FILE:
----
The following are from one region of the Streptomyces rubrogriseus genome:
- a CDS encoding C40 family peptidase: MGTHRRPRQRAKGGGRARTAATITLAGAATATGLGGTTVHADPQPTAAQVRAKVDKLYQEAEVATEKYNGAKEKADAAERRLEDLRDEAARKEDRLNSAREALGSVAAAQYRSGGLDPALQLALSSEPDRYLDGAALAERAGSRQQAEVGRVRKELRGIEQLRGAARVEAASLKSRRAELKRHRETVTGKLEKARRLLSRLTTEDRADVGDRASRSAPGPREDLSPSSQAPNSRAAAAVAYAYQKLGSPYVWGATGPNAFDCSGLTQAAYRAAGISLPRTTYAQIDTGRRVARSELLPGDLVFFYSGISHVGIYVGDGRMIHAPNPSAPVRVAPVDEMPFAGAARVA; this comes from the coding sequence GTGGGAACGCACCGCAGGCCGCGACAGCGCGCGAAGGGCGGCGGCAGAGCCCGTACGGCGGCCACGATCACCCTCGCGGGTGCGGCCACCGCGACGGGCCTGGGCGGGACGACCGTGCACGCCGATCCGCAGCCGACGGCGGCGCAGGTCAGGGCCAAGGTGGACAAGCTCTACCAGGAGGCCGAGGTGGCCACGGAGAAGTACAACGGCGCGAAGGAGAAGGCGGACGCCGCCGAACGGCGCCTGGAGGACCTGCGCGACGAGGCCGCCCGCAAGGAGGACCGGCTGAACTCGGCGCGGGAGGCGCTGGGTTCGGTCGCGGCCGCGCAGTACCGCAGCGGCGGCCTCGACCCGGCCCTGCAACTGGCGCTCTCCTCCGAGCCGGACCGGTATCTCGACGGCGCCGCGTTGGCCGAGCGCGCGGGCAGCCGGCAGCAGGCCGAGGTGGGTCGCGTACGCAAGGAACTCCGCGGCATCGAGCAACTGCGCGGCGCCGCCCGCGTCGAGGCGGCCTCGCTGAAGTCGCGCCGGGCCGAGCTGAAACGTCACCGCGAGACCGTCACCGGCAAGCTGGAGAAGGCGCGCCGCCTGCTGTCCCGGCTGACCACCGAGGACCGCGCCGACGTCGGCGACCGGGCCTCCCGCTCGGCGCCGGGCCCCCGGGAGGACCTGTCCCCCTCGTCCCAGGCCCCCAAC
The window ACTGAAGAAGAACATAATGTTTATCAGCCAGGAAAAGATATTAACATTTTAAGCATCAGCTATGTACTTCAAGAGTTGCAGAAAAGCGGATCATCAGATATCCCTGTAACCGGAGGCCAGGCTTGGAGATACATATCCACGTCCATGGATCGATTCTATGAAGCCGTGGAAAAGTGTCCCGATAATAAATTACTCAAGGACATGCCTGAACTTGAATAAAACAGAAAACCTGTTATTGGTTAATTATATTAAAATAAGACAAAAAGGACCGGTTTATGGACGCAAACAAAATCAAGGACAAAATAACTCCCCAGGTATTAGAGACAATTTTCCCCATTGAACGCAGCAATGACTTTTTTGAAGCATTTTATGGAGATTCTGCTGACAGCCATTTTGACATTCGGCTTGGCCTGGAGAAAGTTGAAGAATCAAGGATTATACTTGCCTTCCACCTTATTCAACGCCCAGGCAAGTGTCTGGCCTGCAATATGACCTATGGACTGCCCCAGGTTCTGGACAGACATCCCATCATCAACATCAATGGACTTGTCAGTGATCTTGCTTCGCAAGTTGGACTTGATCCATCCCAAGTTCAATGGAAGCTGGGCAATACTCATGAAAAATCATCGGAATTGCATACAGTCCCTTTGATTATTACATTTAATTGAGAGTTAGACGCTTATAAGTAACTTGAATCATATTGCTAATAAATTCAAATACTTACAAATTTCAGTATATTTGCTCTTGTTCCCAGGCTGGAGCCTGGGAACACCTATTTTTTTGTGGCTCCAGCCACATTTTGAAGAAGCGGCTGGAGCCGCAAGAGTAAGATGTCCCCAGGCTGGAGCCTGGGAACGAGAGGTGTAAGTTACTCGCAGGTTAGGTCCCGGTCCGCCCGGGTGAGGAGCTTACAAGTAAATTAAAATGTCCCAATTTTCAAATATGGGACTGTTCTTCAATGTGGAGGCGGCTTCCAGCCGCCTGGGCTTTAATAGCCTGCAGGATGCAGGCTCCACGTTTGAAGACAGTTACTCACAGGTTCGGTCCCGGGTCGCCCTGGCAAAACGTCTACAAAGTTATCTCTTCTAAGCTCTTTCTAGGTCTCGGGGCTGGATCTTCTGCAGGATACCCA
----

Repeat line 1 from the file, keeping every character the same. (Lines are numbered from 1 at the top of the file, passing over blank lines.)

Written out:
The following are from one region of the Streptomyces rubrogriseus genome: